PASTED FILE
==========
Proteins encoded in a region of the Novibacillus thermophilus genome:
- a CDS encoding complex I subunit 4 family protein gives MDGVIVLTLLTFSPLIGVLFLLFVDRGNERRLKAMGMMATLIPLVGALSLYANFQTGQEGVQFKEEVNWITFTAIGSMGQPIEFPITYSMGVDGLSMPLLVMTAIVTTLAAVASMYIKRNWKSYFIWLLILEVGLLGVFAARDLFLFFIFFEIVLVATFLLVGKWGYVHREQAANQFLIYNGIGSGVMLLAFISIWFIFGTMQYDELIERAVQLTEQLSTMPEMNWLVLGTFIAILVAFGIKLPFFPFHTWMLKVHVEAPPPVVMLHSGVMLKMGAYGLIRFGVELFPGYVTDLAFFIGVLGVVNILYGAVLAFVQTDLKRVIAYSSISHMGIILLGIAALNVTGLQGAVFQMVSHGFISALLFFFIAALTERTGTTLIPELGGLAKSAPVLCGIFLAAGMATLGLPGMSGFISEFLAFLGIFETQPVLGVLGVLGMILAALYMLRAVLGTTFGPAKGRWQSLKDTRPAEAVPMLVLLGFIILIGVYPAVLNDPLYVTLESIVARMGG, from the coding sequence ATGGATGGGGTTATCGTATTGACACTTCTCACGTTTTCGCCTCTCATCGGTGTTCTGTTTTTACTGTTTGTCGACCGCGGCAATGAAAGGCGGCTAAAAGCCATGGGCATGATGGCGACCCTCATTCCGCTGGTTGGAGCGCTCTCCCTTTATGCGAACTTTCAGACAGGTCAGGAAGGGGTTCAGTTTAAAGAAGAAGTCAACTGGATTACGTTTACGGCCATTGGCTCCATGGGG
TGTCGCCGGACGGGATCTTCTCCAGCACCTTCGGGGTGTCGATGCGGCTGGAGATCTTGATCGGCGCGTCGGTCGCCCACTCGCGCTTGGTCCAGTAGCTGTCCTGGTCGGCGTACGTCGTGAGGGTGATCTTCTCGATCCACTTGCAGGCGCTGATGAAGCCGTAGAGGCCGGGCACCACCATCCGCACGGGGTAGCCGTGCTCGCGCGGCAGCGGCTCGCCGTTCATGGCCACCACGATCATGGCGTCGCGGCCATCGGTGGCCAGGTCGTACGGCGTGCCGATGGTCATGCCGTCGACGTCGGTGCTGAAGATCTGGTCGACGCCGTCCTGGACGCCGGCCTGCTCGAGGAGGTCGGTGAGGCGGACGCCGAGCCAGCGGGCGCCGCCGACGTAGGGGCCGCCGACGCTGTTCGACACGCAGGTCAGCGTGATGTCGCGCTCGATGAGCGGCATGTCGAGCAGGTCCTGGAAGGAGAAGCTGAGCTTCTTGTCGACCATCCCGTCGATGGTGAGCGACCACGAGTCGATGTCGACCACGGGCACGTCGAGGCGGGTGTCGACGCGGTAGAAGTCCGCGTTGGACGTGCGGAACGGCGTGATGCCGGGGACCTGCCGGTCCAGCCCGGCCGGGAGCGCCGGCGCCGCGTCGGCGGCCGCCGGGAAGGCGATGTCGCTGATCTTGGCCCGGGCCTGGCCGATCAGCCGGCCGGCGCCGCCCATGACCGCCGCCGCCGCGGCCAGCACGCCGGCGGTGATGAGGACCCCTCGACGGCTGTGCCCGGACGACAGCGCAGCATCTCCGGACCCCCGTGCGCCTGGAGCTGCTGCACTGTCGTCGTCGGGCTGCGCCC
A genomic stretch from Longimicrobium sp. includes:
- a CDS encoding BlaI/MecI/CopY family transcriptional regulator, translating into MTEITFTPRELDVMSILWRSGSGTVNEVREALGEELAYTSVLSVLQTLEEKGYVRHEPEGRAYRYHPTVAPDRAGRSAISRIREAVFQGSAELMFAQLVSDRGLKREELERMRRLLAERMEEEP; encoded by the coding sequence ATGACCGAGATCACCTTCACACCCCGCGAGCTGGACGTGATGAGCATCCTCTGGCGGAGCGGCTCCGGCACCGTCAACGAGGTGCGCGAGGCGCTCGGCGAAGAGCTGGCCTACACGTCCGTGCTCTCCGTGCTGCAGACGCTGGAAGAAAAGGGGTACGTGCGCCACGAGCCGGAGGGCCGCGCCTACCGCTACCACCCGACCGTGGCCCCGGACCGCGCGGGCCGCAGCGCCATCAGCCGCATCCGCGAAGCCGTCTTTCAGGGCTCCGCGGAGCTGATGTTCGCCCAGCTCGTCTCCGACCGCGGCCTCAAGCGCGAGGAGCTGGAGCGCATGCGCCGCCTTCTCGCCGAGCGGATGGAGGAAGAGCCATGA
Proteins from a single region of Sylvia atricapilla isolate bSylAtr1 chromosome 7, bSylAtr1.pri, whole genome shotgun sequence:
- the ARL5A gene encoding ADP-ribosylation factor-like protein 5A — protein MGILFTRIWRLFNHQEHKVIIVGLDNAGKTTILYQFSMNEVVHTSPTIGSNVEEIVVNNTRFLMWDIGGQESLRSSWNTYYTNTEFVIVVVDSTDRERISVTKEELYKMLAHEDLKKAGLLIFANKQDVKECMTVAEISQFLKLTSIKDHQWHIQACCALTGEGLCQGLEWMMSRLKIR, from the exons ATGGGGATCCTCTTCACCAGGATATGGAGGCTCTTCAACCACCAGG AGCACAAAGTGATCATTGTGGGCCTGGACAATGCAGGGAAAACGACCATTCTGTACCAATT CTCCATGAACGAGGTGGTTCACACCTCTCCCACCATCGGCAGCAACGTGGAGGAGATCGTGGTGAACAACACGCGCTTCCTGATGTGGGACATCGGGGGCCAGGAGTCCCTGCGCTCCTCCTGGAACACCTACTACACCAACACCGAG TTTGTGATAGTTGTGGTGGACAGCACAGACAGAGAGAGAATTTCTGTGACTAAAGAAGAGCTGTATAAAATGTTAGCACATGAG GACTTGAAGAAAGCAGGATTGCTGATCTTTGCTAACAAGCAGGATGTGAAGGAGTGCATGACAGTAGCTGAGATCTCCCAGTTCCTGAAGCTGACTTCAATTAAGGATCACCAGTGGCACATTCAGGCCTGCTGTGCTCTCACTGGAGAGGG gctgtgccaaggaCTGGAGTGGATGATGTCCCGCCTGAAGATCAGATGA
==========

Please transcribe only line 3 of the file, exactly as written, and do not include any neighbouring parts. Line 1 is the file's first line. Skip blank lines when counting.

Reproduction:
TGTCGCCGGACGGGATCTTCTCCAGCACCTTCGGGGTGTCGATGCGGCTGGAGATCTTGATCGGCGCGTCGGTCGCCCACTCGCGCTTGGTCCAGTAGCTGTCCTGGTCGGCGTACGTCGTGAGGGTGATCTTCTCGATCCACTTGCAGGCGCTGATGAAGCCGTAGAGGCCGGGCACCACCATCCGCACGGGGTAGCCGTGCTCGCGCGGCAGCGGCTCGCCGTTCATGGCCACCACGATCATGGCGTCGCGGCCATCGGTGGCCAGGTCGTACGGCGTGCCGATGGTCATGCCGTCGACGTCGGTGCTGAAGATCTGGTCGACGCCGTCCTGGACGCCGGCCTGCTCGAGGAGGTCGGTGAGGCGGACGCCGAGCCAGCGGGCGCCGCCGACGTAGGGGCCGCCGACGCTGTTCGACACGCAGGTCAGCGTGATGTCGCGCTCGATGAGCGGCATGTCGAGCAGGTCCTGGAAGGAGAAGCTGAGCTTCTTGTCGACCATCCCGTCGATGGTGAGCGACCACGAGTCGATGTCGACCACGGGCACGTCGAGGCGGGTGTCGACGCGGTAGAAGTCCGCGTTGGACGTGCGGAACGGCGTGATGCCGGGGACCTGCCGGTCCAGCCCGGCCGGGAGCGCCGGCGCCGCGTCGGCGGCCGCCGGGAAGGCGATGTCGCTGATCTTGGCCCGGGCCTGGCCGATCAGCCGGCCGGCGCCGCCCATGACCGCCGCCGCCGCGGCCAGCACGCCGGCGGTGATGAGGACCCCTCGACGGCTGTGCCCGGACGACAGCGCAGCATCTCCGGACCCCCGTGCGCCTGGAGCTGCTGCACTGTCGTCGTCGGGCTGCGCCC